There are two snappers bundled with the Samsung Galaxy Note 2 - an 8MP one around the back and a 1.9MP camera facing the front. Eight megapixels may not rock your world if size matters, but if quality does, you've come to the right place.
The camera is extremely capable, comprehensive and intuitive. Firing it up is super quick - even quicker if you put a shortcut on your lock screen, so you can swipe into it from a standing start.
The camera is constantly seeking a lock to focus automatically - but you can alter that point with your finger by tapping anywhere on the screen.
When we fired the flash up on this, the comments were unprintable. It actually is blinding if you're not expecting it - but the beauty is that it is also very good at what it does, and can match some point and shoots in that respect.
Lots of headline features from the S3 have been brought across. They're really quite intuitive and include elements such as Best Photo (which identifies the best out of several taken in quick bursts), Face Detection, a very good Panorama (contrary to iOS 6 fans' belief, Apple did not invent panorama), Smile Detection and Buddy Share (which identifies commonly viewed friends and will even send pictures featuring them on to them).
See how the Samsung Galaxy Note 2 fares when put up against the new iPhone 5 in our side-by-side camera comparison video.
If you're a tinkerer, you can also change a plethora of detailed settings, such as ISO and exposure. Most people won't bother - but for the more discerning snapper, it's nice to be able to do it.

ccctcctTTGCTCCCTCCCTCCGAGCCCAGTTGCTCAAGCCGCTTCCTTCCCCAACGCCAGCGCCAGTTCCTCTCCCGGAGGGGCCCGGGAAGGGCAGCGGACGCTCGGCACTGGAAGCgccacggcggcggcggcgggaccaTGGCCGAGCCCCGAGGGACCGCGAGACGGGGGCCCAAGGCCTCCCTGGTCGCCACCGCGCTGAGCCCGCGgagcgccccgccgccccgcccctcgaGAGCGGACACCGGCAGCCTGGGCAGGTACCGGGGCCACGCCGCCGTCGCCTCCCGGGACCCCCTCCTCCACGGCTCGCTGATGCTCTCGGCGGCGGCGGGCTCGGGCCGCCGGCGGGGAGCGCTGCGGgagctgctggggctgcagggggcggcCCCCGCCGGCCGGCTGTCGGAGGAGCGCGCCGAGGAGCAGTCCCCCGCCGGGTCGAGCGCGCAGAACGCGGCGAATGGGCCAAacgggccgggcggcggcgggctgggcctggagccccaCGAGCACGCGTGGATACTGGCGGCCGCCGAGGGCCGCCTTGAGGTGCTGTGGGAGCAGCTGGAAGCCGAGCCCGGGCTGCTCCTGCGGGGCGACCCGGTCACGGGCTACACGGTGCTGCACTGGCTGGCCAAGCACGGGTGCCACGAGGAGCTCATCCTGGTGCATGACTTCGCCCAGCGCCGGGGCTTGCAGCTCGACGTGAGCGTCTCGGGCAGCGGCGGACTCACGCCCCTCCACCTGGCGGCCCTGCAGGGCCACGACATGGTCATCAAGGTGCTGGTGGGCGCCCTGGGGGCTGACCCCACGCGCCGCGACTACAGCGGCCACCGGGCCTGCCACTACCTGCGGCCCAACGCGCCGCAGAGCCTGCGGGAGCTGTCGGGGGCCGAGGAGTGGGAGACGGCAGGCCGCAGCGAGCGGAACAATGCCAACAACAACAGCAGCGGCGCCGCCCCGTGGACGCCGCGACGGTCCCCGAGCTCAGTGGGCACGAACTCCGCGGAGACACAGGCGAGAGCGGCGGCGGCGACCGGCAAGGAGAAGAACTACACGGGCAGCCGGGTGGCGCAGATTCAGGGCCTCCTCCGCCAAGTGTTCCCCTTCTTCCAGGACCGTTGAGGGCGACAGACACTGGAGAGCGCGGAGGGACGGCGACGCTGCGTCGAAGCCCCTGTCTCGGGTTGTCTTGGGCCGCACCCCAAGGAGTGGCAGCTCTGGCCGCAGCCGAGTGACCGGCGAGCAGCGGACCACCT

On top of that, you have several scene modes, which enable you to tailor the look of your photos. Included are things such as Negative mode, which we seem to see on phone after phone yet can't understand - do people actually take photos in Negative mode? And if so, why are they not in some kind of special jail?
Although it's nice to have these customisation options, we're not that fussed, considering apps such as Instagram give us even more anyway.
Taking photos itself is an easy affair - you can take two per second if you're in a hurry, but there is the issue that the shutter speed can't keep up. So if you're trying to get an image of your dog running around or your child on the trampoline, you're more likely than not to end up with a bit of a blurry mess.
That won't be fun when you're digging out childhood pics to embarrass them with, come their 18th birthday party.
The golden rule here is to take photos of inanimate objects. Stick to trees and lampposts and you'll be fine.
One other gimmick we liked - if only for boasting reasons - is the fact that you can take photos by simply talking to the camera. We never tire of saying "cheese" and seeing the Samsung Galaxy Note 2 do the leg work. But it only worked 90% of the time, and usually failed when we were trying to put iPhone-toting friends back in their iBoxes by showing them how cool we were (read: uncool when it doesn't work.)
The quality of photos yielded was brilliant. We were really happy with the results. In daylight and perfect lighting conditions, they looked amazing.
Even in darker conditions, the flash gave them that extra bang that was needed. And with that huge display for a viewfinder, it made the whole experience so much more enjoyable.
You can use the inbuilt effects to enhance the warmth of your pictures, make them look cooler in temperature or simply play with them to make them look a little more cartoony or funky.
HDR mode works - but we found that a lot of pictures didn't need it, because they look so good anyway.